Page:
Living life on the borderline

Recovery of an unspecified nature.

Posted on: May 10, 2012

What, precisely, is recovery? Because this concept is starting to get my goat.

The Mental Health Foundation describes it thus:

What is recovery?

For many people, the concept of recovery is about staying in control of their life despite experiencing a mental health problem. Professionals in the mental health sector often refer to the ‘recovery model’ to describe this way of thinking.

Putting recovery into action means focusing care on supporting recovery and building the resilience of people with mental health problems, not just on treating or managing their symptoms.

 

Rethink Mental Illness has this to say on the topic of recovery:

Recovery as a concept is about the process of building a meaningful life as defined by the person with a mental health problem themselves.

There are four key component processes suggested:

  • Finding and maintaining hope
  • The re-establishment of a positive identity
  • Finding meaning in life
  • Taking responsibility for one’s life

 

Trying to work out how these relate to my individual story is difficult. Compared to how my mental health was 6 months ago or more, I could be considered “recovered”. My self harm is no longer severe, if it occurs at all. I’m attempting living without medication and I haven’t needed a “break” (of a psychiatric-facility nature) in this time.

There are still things that can trigger a full-scale emotional tits-up, things which I don’t thing are that obvious or understandable. Hearing a story about abuse or bullying in the news won’t set anything off, but I can spend a week or more in a state of constant anxiety over particular nicknames, or songs, or smells, or people behaving in a certain way. I still wake up screaming from nightmares and I still dissociate, quite noticeably “going offline” at times.

This is where I get confused. If I view myself from the point of the “model” of PTSD, these could be thought of as “symptoms” that will be “recovered” from. I’m starting to doubt how valid this is though. Not doubting the validity of the experience, but who would react quite normally and sane-ly when confronted with traumatic experiences? Wouldn’t adapting to such experiences as a normal part of life signal madness on someone’s part? Society as a whole would be in even more of a mess if we had no sense of justice, or self-preservation, or self-protection or… feelings.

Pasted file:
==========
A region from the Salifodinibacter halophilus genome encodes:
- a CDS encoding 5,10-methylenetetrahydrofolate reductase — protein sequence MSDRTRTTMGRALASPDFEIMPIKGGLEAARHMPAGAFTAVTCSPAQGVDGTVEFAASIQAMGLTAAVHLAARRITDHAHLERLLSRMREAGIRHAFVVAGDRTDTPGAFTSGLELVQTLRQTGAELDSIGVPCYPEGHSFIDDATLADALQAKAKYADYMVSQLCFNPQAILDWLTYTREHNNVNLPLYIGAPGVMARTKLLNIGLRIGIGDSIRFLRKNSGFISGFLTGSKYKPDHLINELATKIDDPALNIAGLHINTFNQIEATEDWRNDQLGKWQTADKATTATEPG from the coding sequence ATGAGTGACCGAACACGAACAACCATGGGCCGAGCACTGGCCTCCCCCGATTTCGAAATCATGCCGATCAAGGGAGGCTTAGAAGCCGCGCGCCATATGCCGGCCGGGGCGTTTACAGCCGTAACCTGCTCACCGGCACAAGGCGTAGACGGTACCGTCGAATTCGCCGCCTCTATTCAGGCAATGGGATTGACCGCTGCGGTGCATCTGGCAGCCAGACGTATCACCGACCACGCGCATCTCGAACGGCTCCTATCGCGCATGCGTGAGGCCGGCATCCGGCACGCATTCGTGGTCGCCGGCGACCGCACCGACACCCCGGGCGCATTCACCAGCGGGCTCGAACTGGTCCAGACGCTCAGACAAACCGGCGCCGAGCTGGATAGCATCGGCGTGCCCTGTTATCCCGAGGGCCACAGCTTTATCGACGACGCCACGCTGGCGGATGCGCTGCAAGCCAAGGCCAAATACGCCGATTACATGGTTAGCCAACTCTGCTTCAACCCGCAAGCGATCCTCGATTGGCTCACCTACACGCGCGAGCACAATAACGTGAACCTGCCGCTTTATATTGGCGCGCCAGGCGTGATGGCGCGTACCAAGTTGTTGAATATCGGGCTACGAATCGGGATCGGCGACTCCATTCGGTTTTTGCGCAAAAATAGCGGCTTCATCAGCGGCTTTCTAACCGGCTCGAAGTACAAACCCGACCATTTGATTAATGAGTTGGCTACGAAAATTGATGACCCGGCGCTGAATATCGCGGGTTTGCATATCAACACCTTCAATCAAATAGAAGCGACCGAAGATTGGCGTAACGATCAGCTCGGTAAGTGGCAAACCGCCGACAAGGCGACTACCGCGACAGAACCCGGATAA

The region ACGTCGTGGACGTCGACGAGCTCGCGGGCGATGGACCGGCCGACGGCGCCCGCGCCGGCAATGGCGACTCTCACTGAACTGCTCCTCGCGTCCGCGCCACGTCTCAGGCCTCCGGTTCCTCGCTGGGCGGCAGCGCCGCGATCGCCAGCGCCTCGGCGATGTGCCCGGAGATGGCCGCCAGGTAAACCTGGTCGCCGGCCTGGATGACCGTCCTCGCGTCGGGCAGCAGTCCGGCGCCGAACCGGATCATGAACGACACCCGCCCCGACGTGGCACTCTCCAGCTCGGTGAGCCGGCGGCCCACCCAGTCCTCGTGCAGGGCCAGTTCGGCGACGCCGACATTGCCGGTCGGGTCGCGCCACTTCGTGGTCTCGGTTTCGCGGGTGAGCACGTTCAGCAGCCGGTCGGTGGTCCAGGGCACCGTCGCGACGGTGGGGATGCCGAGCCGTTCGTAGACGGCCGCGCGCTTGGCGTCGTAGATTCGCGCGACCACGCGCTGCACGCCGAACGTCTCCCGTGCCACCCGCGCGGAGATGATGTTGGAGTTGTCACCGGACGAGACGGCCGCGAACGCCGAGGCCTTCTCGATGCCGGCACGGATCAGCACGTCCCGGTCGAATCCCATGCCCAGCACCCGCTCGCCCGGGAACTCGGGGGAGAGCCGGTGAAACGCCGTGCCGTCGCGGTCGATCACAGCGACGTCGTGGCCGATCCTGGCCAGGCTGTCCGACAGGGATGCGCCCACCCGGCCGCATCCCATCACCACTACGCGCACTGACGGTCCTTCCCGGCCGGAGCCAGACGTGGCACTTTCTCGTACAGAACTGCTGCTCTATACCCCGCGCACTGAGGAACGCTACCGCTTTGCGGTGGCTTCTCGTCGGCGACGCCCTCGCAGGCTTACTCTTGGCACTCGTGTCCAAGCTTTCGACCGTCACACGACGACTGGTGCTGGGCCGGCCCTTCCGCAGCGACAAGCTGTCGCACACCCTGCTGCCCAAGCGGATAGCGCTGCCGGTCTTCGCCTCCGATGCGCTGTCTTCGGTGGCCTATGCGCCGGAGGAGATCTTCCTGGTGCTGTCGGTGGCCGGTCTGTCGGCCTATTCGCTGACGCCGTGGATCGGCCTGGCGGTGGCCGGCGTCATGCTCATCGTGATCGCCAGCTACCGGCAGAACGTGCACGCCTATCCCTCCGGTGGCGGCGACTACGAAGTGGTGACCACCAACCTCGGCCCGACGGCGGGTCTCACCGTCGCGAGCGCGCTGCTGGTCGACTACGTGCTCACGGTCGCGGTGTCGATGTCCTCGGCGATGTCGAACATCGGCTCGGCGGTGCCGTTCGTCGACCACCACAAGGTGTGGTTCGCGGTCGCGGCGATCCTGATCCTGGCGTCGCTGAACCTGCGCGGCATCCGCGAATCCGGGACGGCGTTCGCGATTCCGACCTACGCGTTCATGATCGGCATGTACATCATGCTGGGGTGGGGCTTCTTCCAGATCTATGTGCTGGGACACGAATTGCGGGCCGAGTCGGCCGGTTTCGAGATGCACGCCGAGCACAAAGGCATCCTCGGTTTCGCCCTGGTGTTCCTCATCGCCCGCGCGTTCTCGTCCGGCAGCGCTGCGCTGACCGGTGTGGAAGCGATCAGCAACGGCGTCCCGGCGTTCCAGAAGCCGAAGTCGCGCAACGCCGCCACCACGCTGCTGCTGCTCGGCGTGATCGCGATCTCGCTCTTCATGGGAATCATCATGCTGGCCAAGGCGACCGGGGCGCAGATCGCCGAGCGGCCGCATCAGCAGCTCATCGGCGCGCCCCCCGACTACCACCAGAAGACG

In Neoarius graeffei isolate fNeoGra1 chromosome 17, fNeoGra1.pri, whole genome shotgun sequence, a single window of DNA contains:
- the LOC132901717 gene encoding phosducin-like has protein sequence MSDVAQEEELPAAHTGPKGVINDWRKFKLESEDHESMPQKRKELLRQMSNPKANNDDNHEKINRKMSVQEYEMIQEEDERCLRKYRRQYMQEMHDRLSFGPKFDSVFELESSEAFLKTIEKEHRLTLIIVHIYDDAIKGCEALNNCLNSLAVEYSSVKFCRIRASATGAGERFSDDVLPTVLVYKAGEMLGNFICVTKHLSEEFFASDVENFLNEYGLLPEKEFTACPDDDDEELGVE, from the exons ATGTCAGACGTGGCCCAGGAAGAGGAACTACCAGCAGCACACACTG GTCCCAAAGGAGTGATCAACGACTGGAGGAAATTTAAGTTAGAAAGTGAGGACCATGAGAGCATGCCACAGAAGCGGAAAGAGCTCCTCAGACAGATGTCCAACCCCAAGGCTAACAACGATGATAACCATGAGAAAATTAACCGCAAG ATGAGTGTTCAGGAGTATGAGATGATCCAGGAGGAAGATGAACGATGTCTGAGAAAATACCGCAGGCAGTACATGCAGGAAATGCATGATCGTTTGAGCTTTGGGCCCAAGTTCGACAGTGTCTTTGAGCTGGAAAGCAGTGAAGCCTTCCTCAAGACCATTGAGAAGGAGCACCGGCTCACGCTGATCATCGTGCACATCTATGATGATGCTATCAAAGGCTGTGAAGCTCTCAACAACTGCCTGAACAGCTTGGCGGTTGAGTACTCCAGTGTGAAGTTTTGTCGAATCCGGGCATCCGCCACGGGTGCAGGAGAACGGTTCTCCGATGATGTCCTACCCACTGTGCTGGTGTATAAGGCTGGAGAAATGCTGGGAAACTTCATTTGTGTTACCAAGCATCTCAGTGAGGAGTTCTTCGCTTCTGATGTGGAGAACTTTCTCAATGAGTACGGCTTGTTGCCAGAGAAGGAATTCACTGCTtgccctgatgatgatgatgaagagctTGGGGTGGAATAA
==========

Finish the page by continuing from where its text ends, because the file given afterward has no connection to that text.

So I don’t really know where this leaves me. Maybe the time will come when I’m not as severely affected by things. At what point can I say “that’s enough recovery, the rest of it is just being human”? Or vice versa maybe, how much of my reactions are being human and how much is mental illness?

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2 Responses to "Recovery of an unspecified nature."

Not doubting the validity of the experience, but who would react quite normally and sane-ly when confronted with traumatic experiences? Wouldn’t adapting to such experiences as a normal part of life signal madness on someone’s part?

Not to go all anti-psychiatry on you (I am most definitely not of such a persuasion!), but I think this hits the nail on the head.

My therapist is always banging on about how PTSD and DID and suchlike should lose the ‘D’ – ie., “disorder” – from their names, because they’re entirely ‘ordered’ responses to trauma.

Also, he recommended a book called Going Sane which discusses how we’re all, by default, ‘insane’. It argues that we’re then moulded into ‘sane’ moulds by societal convention. When someone breaks that, for whatever reason, then society feels threatened. Etc etc.

It’s a little ‘out there’ for me – I think it takes the concept a little far. But the thinking behind it, namely that ‘insane’ responses to trauma are actually the epitome of sane, seems pretty valid.

Anyway, sorry for rambling! I know things are far from perfect, but I’m glad that things are at least a bit better than they were 🙂

Take care

Viv x

I don’t know how anyone can say ‘yes, I am recovered!’
recovered from feeling a certain, understandable way about something traumatic? It is sane to feel.

As Viv said, it’s great to hear you’re doing better 🙂 x

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About the blogger.

I'm an 18 year old girl/woman/person of the female gender who blogs about growing up, living with mental health problems and her experience with the NHS mental health services, both CAMHS and CMHTs. Expect plenty of teenage angst and general craziness. Nothing out of the ordinary here.

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